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Europe stocks gain. . . oil jumps on Middle East tensions

LONDON. — European stocks struggled higher yesterday, shrugging off dialed-down expectations for a big US rate cut this month, while escalating tensions in the Middle East boosted safe-haven assets and oil prices.

MSCI’s broad index of world stocks slipped 0,2 percent, pulling further away from the near-year-and-a-half high reached earlier in June after falls in much of Asia.

Europe’s regional STOXX 600 index gained 0,1 percent, Germany’s DAX and France’s CAC rose 0,3 percent and Britain’s FTSE jumped 0,5 percentage.

Energy stocks booked the largest gains in Europe after crude oil prices jumped at least $1 per barrel, on concern that Iran’s seizure of a British tanker last week may lead to disruptions in the Middle East.

Meanwhile, investors were shunning real estate stocks that would benefit from lower interest rates and defensive sectors such as utilities and telecoms ahead of a big week for earnings.

“Sentiment about company earnings potential appears to be mixed at best, with some evidence that we might be seeing a bit of a pickup in economic data, after a slow first half of the year,” said Michael Hewson at CMC Markets.

“The pickup in US economic data last week, as well as contradictory commentary from Fed officials, appears to be muddying the waters for investors about the possible reaction function of the US Federal Reserve at the end of this month and whether we can expect to see a 25 basis point or 50 basis point rate cut.”

Momentum looked better for the day ahead on Wall Street. U.S. futures ESc1 NQc1 pointed to a 0,2 percent – 0,4 percent higher open.

Global stocks rose toward the end of last week after dovish comments by New York Fed President John Williams boosted expectations the world’s top central bank would lower rates by 50 basis points at its July 30-31 meeting.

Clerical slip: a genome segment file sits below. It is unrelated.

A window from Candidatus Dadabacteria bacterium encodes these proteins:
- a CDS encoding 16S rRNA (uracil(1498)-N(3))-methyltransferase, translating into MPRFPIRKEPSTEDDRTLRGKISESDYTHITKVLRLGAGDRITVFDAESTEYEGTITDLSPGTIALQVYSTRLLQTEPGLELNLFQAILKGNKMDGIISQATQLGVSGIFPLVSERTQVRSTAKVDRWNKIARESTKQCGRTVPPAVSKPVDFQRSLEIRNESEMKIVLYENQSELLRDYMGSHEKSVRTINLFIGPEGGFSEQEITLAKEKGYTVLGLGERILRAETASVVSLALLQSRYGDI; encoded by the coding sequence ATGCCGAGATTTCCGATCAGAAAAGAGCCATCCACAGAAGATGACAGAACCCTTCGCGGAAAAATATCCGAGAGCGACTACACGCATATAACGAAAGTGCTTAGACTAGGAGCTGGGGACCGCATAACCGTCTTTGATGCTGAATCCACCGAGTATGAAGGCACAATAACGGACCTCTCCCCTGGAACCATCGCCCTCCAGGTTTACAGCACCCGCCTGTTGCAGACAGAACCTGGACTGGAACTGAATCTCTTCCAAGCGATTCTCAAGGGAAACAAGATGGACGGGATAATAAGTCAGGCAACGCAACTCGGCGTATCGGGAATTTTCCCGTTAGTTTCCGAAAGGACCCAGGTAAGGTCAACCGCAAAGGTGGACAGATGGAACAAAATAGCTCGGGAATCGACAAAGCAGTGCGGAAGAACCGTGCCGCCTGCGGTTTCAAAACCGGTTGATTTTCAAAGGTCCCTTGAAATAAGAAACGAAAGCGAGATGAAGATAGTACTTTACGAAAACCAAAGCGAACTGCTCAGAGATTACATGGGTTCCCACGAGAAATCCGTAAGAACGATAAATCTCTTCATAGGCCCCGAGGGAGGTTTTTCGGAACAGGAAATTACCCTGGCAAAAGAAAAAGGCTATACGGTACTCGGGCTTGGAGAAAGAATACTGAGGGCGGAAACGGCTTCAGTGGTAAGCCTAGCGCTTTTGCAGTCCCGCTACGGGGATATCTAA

They gave back those gains and Wall Street shares fell after the New York Fed walked back Williams’ comments by saying his speech was not about upcoming policy action.

Hopes for a larger cut were curtailed even more after the Wall Street Journal reported the Fed was likely to cut rates by 25 bps this month, and may trim further in the future given global growth and trade uncertainties.

The dollar inched higher and US Treasury yields held steady on the greater likelihood of a shallower rate cut.

The dollar index gained to 97,169 against a basket of six major currencies after rising 0,4 percent on Friday.

The euro was little changed at $1,1217 after shedding 0,5 percent on Friday. The dollar edged up 0,12 percent to 107,82 yen. The benchmark 10-year Treasury yield US10YT=RR lingered at 2,0429 percent.

Still, the broad decline in equity markets limited the rise in safe-haven Treasury yields.

“A factor which could guide stocks lower this week are tweets by US President Donald Trump pertaining to trade issues with China,” said Junichi Ishikawa, senior forex strategist at IG Securities. “Stocks could decline if he continues to make challenging trade comments directed at China this week.”

Trump last week by renewed a threat to impose tariffs on another $325 billion of Chinese goods, even as hopes grew that the two sides would soon resume face-to-face negotiations in a bid to end their year-long trade war.

Elsewhere in currencies, the pound edged lower before the Conservative Party chooses its new leader on Tuesday.

The pound was last down 0,2 percent at $1,2486, having declined 1,6 percent against the dollar so far this month. It was also lower against the euro at 89,890 EURGBP=D3.

In commodities, Brent crude futures LCOc1 and US crude futures CLc1 jumped more than $1 dollar to $63,86 and $56,7 per barrel following a 1 percent jump on Friday.

Iran’s Revolutionary Guards on Friday captured a British-flagged oil tanker in the Strait of Hormuz after Britain seized an Iranian vessel earlier this month, further raising tensions along a vital international route for oil shipments.

Spot gold XAU= gained to $1,426.92 an ounce after rising as high as $1,452.60 on Friday, its strongest since May 2013. — Reuters.

Source : The Herald

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